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Why child support orders often differ from estimates

On Behalf of | Aug 1, 2017 | Family Law

One of the many things parents desire for their children is predictability. Avoiding nasty surprises and maintaining a stable living condition is a difficult proposition when facing divorce, and it turns out that child support calculators will not help much in the matter. They are capable of returning by-the-book values based on a few critical pieces of information covered in state family laws, but the calculators that appear on Virginia and other state websites are incapable of predicting judicial decisions regarding the best interests of the child in specific circumstances.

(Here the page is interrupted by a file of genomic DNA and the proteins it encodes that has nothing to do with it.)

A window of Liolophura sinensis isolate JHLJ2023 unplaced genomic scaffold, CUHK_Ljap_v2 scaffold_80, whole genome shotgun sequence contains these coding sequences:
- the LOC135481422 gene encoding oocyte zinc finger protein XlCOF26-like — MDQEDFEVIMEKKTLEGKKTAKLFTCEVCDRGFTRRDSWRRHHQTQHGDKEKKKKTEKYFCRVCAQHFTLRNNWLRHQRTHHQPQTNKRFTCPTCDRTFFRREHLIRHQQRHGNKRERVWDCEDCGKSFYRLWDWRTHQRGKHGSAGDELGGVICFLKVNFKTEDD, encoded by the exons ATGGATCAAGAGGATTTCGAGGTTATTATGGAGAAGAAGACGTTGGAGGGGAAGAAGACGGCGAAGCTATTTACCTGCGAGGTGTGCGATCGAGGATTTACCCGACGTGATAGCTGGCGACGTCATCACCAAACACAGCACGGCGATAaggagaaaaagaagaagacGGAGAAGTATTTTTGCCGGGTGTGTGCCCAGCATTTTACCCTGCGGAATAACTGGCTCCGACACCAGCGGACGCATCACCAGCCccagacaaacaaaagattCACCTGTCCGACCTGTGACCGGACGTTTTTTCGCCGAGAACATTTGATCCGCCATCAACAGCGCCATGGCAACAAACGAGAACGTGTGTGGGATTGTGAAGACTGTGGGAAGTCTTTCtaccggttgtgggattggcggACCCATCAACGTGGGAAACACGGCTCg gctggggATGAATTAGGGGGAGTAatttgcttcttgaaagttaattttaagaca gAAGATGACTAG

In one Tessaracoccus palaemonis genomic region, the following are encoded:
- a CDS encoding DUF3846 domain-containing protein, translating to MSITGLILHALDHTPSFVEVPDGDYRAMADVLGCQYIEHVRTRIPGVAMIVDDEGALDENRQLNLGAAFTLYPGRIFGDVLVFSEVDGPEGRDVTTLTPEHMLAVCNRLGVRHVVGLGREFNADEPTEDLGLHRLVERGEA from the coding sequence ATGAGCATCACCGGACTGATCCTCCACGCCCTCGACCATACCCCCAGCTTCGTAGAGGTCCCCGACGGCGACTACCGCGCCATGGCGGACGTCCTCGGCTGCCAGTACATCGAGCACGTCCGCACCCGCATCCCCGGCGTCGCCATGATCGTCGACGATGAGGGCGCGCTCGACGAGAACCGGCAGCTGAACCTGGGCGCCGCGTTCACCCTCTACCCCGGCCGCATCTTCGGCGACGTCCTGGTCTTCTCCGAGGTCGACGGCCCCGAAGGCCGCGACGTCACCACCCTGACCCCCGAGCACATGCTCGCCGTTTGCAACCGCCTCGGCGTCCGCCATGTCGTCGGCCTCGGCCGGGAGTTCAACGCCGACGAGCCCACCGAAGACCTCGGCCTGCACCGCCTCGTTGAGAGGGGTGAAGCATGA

One of the problems is that state calculators or worksheets are only as good as the information entered into them. This usually consists of monthly salary amounts, tax credits and medical benefits received, and total time spent with each parent. Prior to acceptance of a divorce agreement signed by a Virginia family law judge, which may include child relocation, property division and spousal support, it can be difficult to estimate some of this information.

Another problem that throws off estimations is their inability to capture all the information presented to a family law judge. The court has some discretion in establishing a child support amount for the best interests of the child. Judges may consider numerous expenses in doing so, such as tuition costs and special health needs.

Children are served best with parents who have stable living conditions and available resources. Parents who are pursuing a divorce may not know that one of the risks is often financial hardship coupled with, and sometimes caused by, the inherent negative emotions in the end of a marriage. An attorney with experience in these matters may be best capable of guiding a parent through this process in a way that protects the client’s financial and emotional well-being.